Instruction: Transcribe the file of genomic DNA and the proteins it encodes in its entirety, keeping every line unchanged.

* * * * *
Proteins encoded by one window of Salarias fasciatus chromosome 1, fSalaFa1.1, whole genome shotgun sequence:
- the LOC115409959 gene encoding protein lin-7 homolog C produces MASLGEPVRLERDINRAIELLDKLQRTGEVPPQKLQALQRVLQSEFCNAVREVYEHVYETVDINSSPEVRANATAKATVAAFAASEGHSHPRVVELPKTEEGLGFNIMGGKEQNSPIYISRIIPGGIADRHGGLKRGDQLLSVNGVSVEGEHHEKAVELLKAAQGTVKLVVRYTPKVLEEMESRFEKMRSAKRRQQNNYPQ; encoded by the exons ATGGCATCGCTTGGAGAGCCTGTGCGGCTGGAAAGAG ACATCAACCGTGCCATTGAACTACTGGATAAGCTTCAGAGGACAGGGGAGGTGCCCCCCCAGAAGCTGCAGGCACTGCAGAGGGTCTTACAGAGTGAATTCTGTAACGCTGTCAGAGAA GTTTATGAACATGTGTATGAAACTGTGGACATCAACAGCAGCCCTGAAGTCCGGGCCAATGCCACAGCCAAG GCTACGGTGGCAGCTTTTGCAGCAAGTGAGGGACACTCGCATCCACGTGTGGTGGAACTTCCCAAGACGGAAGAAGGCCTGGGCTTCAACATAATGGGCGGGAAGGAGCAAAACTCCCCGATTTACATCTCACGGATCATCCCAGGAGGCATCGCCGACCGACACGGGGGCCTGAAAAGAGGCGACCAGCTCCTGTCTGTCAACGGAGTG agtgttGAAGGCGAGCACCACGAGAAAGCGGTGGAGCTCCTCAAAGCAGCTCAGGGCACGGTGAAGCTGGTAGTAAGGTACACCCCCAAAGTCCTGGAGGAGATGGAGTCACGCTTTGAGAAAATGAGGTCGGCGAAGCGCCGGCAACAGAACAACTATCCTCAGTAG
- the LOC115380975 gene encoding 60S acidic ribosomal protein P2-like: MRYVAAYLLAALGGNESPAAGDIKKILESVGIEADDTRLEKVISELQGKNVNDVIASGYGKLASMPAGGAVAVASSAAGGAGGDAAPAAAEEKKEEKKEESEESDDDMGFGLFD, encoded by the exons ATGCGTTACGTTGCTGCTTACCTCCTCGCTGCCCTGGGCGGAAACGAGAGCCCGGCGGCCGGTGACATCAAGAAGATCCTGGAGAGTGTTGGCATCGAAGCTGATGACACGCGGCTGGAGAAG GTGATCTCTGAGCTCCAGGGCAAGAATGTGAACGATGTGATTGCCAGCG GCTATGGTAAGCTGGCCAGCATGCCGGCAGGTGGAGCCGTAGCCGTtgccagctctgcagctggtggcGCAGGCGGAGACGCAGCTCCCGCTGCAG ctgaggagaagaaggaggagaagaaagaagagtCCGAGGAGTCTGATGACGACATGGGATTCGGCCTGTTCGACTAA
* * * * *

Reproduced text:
Proteins encoded by one window of Salarias fasciatus chromosome 1, fSalaFa1.1, whole genome shotgun sequence:
- the LOC115409959 gene encoding protein lin-7 homolog C produces MASLGEPVRLERDINRAIELLDKLQRTGEVPPQKLQALQRVLQSEFCNAVREVYEHVYETVDINSSPEVRANATAKATVAAFAASEGHSHPRVVELPKTEEGLGFNIMGGKEQNSPIYISRIIPGGIADRHGGLKRGDQLLSVNGVSVEGEHHEKAVELLKAAQGTVKLVVRYTPKVLEEMESRFEKMRSAKRRQQNNYPQ; encoded by the exons ATGGCATCGCTTGGAGAGCCTGTGCGGCTGGAAAGAG ACATCAACCGTGCCATTGAACTACTGGATAAGCTTCAGAGGACAGGGGAGGTGCCCCCCCAGAAGCTGCAGGCACTGCAGAGGGTCTTACAGAGTGAATTCTGTAACGCTGTCAGAGAA GTTTATGAACATGTGTATGAAACTGTGGACATCAACAGCAGCCCTGAAGTCCGGGCCAATGCCACAGCCAAG GCTACGGTGGCAGCTTTTGCAGCAAGTGAGGGACACTCGCATCCACGTGTGGTGGAACTTCCCAAGACGGAAGAAGGCCTGGGCTTCAACATAATGGGCGGGAAGGAGCAAAACTCCCCGATTTACATCTCACGGATCATCCCAGGAGGCATCGCCGACCGACACGGGGGCCTGAAAAGAGGCGACCAGCTCCTGTCTGTCAACGGAGTG agtgttGAAGGCGAGCACCACGAGAAAGCGGTGGAGCTCCTCAAAGCAGCTCAGGGCACGGTGAAGCTGGTAGTAAGGTACACCCCCAAAGTCCTGGAGGAGATGGAGTCACGCTTTGAGAAAATGAGGTCGGCGAAGCGCCGGCAACAGAACAACTATCCTCAGTAG
- the LOC115380975 gene encoding 60S acidic ribosomal protein P2-like: MRYVAAYLLAALGGNESPAAGDIKKILESVGIEADDTRLEKVISELQGKNVNDVIASGYGKLASMPAGGAVAVASSAAGGAGGDAAPAAAEEKKEEKKEESEESDDDMGFGLFD, encoded by the exons ATGCGTTACGTTGCTGCTTACCTCCTCGCTGCCCTGGGCGGAAACGAGAGCCCGGCGGCCGGTGACATCAAGAAGATCCTGGAGAGTGTTGGCATCGAAGCTGATGACACGCGGCTGGAGAAG GTGATCTCTGAGCTCCAGGGCAAGAATGTGAACGATGTGATTGCCAGCG GCTATGGTAAGCTGGCCAGCATGCCGGCAGGTGGAGCCGTAGCCGTtgccagctctgcagctggtggcGCAGGCGGAGACGCAGCTCCCGCTGCAG ctgaggagaagaaggaggagaagaaagaagagtCCGAGGAGTCTGATGACGACATGGGATTCGGCCTGTTCGACTAA